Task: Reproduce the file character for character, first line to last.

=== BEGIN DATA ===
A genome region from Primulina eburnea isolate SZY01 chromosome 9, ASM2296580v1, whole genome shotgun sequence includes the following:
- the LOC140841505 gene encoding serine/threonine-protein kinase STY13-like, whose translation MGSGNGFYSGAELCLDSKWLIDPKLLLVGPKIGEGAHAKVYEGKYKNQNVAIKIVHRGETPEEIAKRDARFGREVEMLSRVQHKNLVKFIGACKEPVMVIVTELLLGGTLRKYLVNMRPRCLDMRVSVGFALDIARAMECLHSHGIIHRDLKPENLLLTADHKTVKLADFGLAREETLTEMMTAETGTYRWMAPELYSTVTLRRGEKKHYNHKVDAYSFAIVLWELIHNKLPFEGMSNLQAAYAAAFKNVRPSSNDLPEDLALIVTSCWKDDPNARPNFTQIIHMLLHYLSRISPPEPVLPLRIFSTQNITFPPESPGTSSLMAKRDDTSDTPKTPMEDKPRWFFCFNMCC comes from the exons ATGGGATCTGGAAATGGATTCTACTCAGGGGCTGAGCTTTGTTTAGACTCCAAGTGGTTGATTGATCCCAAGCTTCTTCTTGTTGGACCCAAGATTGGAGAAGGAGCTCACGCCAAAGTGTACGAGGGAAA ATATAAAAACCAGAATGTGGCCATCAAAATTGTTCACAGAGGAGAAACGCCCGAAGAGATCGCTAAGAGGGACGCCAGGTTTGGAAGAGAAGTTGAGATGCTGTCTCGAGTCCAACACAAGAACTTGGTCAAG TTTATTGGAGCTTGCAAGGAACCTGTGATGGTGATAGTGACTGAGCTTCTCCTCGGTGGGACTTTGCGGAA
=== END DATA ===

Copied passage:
A genome region from Primulina eburnea isolate SZY01 chromosome 9, ASM2296580v1, whole genome shotgun sequence includes the following:
- the LOC140841505 gene encoding serine/threonine-protein kinase STY13-like, whose translation MGSGNGFYSGAELCLDSKWLIDPKLLLVGPKIGEGAHAKVYEGKYKNQNVAIKIVHRGETPEEIAKRDARFGREVEMLSRVQHKNLVKFIGACKEPVMVIVTELLLGGTLRKYLVNMRPRCLDMRVSVGFALDIARAMECLHSHGIIHRDLKPENLLLTADHKTVKLADFGLAREETLTEMMTAETGTYRWMAPELYSTVTLRRGEKKHYNHKVDAYSFAIVLWELIHNKLPFEGMSNLQAAYAAAFKNVRPSSNDLPEDLALIVTSCWKDDPNARPNFTQIIHMLLHYLSRISPPEPVLPLRIFSTQNITFPPESPGTSSLMAKRDDTSDTPKTPMEDKPRWFFCFNMCC comes from the exons ATGGGATCTGGAAATGGATTCTACTCAGGGGCTGAGCTTTGTTTAGACTCCAAGTGGTTGATTGATCCCAAGCTTCTTCTTGTTGGACCCAAGATTGGAGAAGGAGCTCACGCCAAAGTGTACGAGGGAAA ATATAAAAACCAGAATGTGGCCATCAAAATTGTTCACAGAGGAGAAACGCCCGAAGAGATCGCTAAGAGGGACGCCAGGTTTGGAAGAGAAGTTGAGATGCTGTCTCGAGTCCAACACAAGAACTTGGTCAAG TTTATTGGAGCTTGCAAGGAACCTGTGATGGTGATAGTGACTGAGCTTCTCCTCGGTGGGACTTTGCGGAA